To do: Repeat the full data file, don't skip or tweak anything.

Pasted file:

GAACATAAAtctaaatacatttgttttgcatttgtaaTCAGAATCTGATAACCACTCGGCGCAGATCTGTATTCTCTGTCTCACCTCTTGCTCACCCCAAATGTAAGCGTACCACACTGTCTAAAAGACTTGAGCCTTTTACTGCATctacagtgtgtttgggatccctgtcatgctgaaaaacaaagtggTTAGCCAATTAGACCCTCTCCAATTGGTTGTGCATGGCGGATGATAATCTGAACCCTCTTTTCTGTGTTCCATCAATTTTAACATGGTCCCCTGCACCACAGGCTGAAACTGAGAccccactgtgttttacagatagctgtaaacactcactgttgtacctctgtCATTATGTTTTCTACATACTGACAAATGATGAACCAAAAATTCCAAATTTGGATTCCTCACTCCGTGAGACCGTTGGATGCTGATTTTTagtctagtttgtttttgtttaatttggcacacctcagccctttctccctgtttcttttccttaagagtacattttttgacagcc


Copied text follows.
GAACATAAAtctaaatacatttgttttgcatttgtaaTCAGAATCTGATAACCACTCGGCGCAGATCTGTATTCTCTGTCTCACCTCTTGCTCACCCCAAATGTAAGCGTACCACACTGTCTAAAAGACTTGAGCCTTTTACTGCATctacagtgtgtttgggatccctgtcatgctgaaaaacaaagtggTTAGCCAATTAGACCCTCTCCAATTGGTTGTGCATGGCGGATGATAATCTGAACCCTCTTTTCTGTGTTCCATCAATTTTAACATGGTCCCCTGCACCACAGGCTGAAACTGAGAccccactgtgttttacagatagctgtaaacactcactgttgtacctctgtCATTATGTTTTCTACATACTGACAAATGATGAACCAAAAATTCCAAATTTGGATTCCTCACTCCGTGAGACCGTTGGATGCTGATTTTTagtctagtttgtttttgtttaatttggcacacctcagccctttctccctgtttcttttccttaagagtacattttttgacagcc